Although a variety of atlas image selection strategies and different image registration techniques can be adopted in an MAIS method, the existing MAIS methods are typically characterized by their label fusion strategies. Among the existing label fusion strategies, weighted voting label fusion methods have attracted considerable attention. Assuming that the image registration from atlas images to the target image is reliable, traditional weighted voting label fusion strategies combine the corresponding labels based on predefined weighting models (Rohlfing et al., 2004, Heckemann et al., 2006, Artaechevarria et al., 2009, Sabuncu et al., 2010). The simplest method might be the majority voting which assigns a constant weight value for all atlases (Rohlfing et al., 2004, Heckemann et al., 2006). Better segmentation performance can be obtained with more sophisticated voting strategies, such as local weighted voting with inverse similarity metric (Artaechevarria et al., 2009) and local weighted voting with Gauss similarity metric (Sabuncu et al., 2010). It has been shown that local weighted voting strategies outperform global methods in segmenting high-contrast structures, but global techniques are less sensitive to noise when contrast between neighboring structures is low (Artaechevarria et al., 2009). Some of the weighted voting label fusion methods can be seen as special cases of a probabilistic generative model (Sabuncu et al., 2010).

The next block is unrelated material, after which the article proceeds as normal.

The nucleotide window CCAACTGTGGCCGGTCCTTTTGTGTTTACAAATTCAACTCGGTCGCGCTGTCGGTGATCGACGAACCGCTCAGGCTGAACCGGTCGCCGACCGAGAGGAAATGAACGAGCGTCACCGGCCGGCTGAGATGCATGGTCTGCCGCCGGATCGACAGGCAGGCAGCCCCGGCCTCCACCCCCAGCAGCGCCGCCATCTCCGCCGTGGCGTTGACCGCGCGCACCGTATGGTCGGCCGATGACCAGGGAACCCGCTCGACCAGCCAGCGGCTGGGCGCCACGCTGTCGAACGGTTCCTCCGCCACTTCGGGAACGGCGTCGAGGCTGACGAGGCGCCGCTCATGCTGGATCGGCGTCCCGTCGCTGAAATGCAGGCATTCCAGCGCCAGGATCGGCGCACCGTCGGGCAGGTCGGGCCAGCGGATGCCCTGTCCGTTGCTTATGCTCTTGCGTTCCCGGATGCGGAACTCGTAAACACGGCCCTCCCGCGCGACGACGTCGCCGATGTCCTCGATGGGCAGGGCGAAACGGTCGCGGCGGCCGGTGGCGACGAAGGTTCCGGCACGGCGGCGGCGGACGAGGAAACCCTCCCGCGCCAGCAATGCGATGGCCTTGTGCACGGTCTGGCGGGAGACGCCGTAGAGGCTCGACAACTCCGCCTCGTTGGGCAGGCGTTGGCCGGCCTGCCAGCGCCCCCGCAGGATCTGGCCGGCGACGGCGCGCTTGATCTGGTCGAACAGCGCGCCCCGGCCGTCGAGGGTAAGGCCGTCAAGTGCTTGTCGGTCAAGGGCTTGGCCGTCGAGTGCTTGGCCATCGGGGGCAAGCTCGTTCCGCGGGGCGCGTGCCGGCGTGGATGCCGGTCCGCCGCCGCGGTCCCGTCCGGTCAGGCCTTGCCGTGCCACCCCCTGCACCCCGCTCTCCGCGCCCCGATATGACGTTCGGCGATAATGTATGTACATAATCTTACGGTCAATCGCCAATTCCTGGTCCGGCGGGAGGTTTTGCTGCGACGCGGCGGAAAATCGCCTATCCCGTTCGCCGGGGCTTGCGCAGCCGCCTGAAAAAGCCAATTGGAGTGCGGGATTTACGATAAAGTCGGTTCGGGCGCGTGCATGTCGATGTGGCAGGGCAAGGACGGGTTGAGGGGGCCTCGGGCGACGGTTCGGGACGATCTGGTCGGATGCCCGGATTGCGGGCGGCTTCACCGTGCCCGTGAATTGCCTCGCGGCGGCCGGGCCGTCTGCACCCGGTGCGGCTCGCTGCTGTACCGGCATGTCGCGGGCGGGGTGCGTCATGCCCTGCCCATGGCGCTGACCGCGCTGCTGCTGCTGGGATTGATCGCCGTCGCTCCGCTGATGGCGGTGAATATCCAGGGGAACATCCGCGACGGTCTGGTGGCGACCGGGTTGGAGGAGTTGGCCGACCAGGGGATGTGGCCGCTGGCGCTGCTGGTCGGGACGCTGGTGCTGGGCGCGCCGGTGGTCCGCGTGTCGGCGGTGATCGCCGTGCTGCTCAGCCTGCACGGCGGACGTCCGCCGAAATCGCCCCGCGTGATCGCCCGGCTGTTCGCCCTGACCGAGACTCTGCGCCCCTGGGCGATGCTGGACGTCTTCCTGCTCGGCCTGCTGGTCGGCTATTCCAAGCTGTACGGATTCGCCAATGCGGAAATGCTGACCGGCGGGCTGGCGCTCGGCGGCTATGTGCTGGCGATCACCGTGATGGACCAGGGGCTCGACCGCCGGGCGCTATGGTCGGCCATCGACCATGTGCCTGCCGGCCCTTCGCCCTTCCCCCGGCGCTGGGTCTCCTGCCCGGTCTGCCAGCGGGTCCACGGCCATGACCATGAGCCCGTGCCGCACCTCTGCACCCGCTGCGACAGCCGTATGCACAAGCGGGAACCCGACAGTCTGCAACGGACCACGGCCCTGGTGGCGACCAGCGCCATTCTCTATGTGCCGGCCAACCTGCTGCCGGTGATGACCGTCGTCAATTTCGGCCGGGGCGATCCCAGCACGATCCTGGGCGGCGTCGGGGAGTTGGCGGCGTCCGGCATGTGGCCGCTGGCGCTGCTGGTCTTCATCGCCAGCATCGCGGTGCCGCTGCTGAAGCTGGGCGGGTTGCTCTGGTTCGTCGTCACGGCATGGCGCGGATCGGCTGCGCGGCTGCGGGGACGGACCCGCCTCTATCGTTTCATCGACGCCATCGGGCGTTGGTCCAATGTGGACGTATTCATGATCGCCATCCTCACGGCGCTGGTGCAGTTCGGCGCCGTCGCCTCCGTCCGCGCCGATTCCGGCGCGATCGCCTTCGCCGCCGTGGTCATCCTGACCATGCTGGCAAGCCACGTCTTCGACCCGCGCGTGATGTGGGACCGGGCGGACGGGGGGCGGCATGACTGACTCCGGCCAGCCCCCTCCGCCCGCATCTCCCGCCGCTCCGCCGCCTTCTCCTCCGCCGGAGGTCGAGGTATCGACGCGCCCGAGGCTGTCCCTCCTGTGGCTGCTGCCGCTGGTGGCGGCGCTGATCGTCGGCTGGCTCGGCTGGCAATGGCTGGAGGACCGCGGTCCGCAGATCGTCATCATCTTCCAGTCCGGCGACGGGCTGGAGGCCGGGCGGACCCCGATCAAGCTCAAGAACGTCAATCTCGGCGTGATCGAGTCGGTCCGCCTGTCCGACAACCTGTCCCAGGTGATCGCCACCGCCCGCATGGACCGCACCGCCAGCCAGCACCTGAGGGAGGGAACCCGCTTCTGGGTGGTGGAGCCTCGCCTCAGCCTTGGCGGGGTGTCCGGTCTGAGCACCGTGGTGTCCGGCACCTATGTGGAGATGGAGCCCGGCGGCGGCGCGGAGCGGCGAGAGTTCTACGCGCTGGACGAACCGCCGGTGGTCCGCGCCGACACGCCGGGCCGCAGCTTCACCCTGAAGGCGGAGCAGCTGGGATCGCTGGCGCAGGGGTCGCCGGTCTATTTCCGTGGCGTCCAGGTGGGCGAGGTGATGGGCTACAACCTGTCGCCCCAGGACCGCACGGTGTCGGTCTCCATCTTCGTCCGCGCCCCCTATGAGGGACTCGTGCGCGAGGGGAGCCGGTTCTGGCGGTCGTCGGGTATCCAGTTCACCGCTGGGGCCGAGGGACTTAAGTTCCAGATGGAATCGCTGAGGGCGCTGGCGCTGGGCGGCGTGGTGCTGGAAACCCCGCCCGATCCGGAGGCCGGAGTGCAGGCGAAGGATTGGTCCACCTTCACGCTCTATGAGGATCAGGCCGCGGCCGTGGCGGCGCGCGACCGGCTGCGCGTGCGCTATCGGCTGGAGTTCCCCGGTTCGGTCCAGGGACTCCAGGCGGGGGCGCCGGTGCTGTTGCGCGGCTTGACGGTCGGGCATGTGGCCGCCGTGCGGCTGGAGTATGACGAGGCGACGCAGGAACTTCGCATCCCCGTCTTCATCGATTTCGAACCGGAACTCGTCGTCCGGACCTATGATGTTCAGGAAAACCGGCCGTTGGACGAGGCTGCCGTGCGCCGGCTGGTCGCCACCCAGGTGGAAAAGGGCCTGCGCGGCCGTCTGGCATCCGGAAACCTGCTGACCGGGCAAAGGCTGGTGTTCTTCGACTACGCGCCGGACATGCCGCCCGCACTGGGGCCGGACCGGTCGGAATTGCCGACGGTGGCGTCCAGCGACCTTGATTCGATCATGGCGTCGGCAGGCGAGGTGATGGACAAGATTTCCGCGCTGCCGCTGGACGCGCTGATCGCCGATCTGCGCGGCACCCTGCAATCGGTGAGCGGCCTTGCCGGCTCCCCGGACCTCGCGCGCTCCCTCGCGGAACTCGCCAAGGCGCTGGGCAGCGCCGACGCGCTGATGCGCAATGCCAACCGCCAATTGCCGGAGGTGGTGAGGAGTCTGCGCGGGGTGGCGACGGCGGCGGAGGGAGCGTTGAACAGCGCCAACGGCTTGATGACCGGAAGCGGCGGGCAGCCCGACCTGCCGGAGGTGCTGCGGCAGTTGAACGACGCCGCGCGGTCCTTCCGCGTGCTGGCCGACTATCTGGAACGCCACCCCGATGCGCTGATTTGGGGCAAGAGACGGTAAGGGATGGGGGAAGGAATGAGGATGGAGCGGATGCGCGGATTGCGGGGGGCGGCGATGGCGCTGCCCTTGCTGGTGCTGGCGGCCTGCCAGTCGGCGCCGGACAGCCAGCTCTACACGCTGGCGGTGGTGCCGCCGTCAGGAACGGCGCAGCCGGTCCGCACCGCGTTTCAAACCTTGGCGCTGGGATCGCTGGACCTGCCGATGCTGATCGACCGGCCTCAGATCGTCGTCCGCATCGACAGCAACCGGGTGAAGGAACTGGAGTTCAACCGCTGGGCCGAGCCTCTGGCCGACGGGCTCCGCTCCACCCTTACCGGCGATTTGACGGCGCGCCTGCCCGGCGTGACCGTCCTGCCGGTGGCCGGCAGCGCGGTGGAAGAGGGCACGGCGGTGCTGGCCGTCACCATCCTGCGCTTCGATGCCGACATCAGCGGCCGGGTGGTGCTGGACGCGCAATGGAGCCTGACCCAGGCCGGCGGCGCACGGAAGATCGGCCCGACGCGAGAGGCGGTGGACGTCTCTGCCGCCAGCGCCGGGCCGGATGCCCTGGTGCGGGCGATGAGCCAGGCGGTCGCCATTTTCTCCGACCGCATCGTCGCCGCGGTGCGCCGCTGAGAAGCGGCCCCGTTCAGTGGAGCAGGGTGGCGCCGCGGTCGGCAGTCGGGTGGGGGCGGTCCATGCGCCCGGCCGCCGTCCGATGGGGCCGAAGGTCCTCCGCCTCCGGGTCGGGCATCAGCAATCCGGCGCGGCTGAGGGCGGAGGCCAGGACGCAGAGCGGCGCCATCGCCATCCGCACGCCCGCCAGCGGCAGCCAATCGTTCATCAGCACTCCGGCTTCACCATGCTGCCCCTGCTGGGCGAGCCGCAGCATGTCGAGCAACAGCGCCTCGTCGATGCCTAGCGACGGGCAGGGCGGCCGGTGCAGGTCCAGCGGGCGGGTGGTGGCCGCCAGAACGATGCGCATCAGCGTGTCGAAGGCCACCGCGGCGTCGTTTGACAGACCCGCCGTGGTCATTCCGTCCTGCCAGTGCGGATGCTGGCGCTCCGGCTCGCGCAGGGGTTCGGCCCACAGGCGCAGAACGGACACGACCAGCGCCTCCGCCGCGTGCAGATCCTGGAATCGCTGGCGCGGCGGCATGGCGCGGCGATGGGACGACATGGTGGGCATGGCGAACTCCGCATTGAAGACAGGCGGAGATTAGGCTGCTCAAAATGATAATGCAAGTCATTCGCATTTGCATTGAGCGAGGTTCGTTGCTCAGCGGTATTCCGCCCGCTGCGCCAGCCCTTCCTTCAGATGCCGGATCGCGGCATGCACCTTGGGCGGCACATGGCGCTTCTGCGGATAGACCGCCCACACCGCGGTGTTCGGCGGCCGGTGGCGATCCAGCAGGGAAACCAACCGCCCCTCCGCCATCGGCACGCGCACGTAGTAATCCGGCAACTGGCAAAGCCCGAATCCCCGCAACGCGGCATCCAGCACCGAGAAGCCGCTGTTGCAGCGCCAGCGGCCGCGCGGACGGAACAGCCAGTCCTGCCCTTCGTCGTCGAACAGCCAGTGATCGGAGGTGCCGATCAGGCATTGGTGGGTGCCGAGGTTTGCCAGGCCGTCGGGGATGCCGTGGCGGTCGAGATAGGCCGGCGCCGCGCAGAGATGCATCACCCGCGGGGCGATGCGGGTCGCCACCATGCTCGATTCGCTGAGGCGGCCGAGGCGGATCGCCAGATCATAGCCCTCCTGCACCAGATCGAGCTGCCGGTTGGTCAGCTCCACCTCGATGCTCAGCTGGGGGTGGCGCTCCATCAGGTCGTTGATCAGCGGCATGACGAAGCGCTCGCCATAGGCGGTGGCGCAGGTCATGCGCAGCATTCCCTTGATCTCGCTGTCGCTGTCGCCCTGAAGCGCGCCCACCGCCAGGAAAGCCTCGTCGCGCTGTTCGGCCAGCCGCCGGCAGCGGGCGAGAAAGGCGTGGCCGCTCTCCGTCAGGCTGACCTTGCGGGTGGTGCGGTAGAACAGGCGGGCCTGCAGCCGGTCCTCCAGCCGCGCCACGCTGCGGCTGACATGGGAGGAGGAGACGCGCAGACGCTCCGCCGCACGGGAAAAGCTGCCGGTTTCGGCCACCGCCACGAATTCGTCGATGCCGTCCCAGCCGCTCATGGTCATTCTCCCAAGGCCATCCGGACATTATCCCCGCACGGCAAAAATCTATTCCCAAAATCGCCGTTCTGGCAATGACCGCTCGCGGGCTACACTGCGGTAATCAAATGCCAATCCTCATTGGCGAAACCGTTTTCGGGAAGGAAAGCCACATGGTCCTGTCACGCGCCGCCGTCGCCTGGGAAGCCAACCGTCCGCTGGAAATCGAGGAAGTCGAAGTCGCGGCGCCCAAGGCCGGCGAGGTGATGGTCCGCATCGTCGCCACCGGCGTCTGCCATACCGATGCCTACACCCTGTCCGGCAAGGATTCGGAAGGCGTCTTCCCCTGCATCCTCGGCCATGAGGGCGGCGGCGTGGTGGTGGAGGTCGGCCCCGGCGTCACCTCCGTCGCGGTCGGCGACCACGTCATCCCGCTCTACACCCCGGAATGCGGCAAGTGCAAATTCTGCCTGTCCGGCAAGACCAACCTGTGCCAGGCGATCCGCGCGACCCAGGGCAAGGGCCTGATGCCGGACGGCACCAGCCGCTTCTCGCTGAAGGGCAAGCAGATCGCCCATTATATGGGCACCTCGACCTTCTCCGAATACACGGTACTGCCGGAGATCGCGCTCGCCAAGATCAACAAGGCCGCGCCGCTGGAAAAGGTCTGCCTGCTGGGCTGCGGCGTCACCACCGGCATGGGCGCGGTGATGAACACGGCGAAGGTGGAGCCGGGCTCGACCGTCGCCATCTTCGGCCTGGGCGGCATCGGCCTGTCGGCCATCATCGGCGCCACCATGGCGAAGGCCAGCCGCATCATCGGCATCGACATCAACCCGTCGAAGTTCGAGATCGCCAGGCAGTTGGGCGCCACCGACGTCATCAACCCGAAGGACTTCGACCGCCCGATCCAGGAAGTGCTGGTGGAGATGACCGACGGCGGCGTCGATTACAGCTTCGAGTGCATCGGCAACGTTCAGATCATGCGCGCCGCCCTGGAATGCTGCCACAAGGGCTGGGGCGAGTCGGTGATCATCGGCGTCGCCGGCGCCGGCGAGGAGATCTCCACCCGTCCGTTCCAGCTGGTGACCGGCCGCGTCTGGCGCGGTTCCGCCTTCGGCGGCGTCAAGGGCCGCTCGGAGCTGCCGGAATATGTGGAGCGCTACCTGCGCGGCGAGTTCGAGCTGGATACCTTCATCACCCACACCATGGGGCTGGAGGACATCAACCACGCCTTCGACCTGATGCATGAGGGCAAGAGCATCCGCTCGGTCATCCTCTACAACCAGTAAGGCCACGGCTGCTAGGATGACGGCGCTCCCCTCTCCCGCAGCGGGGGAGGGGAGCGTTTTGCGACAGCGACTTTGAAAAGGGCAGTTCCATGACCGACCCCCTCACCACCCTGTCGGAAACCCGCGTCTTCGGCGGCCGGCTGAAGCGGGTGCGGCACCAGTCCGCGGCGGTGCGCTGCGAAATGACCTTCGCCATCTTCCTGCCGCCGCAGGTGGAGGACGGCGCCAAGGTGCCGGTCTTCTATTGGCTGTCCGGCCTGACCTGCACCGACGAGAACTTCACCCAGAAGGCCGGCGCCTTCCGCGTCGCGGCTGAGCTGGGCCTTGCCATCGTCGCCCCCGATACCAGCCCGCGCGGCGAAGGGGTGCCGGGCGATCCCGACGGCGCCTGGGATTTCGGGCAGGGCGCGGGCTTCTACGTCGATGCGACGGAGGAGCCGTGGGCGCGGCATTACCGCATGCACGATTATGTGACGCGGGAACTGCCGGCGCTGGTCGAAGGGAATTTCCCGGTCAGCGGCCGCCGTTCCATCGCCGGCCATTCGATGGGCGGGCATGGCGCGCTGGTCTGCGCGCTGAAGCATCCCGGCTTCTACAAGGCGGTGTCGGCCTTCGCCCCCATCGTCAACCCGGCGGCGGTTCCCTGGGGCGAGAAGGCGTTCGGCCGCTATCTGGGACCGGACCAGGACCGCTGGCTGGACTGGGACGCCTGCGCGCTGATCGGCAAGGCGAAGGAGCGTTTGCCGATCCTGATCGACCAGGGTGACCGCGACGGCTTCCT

Due to inter-subject anatomical variability, the registered atlas images are not always aligned with the target image perfectly. The image registration errors may hamper the label fusion if it is based on local image similarity measures with an assumption that voxel to voxel correspondence exists between atlas images and the target image. Such a problem can be effectively overcome by nonlocal patch based weighted voting methods (Coupé et al., 2011, Rousseau et al., 2011). In the nonlocal patch based weighted voting methods, all voxels in a searching region are selected and patches centered at these voxels are extracted as image patches in each warped atlas image. Voting weights are then computed according to the intensity similarities between the atlas image patches and the target image patch.

Many approaches have been proposed to obtain weighting coefficients for improving segmentation accuracy and robustness of the nonlocal patch based weighted voting methods, for example reconstruction based methods (Liao et al., 2013, Wu et al., 2014) and joint label fusion (JLF) method (Wang et al., 2013). Reconstruction based methods computed the reconstruction coefficients of the target patch from a patch library by sparse representation (Liao et al., 2013) or local independent projection (Wu et al., 2014), and then used them to combine atlas labels to label the target voxel. Since different atlases may produce similar label errors (Wang et al., 2013), the JLF method minimized the total expectation of labeling error by explicitly modeling pair-wise dependency between atlases as a joint probability of two atlases that make similar segmentation errors.